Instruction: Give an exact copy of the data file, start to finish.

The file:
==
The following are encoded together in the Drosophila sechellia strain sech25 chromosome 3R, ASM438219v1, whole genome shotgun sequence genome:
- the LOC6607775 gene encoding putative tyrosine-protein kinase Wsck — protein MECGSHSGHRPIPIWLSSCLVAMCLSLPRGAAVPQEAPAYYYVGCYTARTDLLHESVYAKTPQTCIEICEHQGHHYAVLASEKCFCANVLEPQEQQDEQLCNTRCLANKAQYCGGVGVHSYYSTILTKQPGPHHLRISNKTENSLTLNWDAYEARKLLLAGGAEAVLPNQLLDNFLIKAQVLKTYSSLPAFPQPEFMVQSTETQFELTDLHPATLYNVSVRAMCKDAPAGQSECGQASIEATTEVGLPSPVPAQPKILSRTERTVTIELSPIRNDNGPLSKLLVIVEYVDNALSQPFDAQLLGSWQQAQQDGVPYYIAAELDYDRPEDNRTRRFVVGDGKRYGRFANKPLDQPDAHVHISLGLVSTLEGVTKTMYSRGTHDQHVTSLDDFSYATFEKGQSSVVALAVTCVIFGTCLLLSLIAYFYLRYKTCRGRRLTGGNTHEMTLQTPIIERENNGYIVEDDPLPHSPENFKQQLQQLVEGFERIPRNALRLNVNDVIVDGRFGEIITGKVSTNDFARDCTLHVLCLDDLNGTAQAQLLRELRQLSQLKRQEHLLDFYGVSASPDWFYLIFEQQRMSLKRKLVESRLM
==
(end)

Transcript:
The following are encoded together in the Drosophila sechellia strain sech25 chromosome 3R, ASM438219v1, whole genome shotgun sequence genome:
- the LOC6607775 gene encoding putative tyrosine-protein kinase Wsck — protein MECGSHSGHRPIPIWLSSCLVAMCLSLPRGAAVPQEAPAYYYVGCYTARTDLLHESVYAKTPQTCIEICEHQGHHYAVLASEKCFCANVLEPQEQQDEQLCNTRCLANKAQYCGGVGVHSYYSTILTKQPGPHHLRISNKTENSLTLNWDAYEARKLLLAGGAEAVLPNQLLDNFLIKAQVLKTYSSLPAFPQPEFMVQSTETQFELTDLHPATLYNVSVRAMCKDAPAGQSECGQASIEATTEVGLPSPVPAQPKILSRTERTVTIELSPIRNDNGPLSKLLVIVEYVDNALSQPFDAQLLGSWQQAQQDGVPYYIAAELDYDRPEDNRTRRFVVGDGKRYGRFANKPLDQPDAHVHISLGLVSTLEGVTKTMYSRGTHDQHVTSLDDFSYATFEKGQSSVVALAVTCVIFGTCLLLSLIAYFYLRYKTCRGRRLTGGNTHEMTLQTPIIERENNGYIVEDDPLPHSPENFKQQLQQLVEGFERIPRNALRLNVNDVIVDGRFGEIITGKVSTNDFARDCTLHVLCLDDLNGTAQAQLLRELRQLSQLKRQEHLLDFYGVSASPDWFYLIFEQQRMSLKRKLVESRLM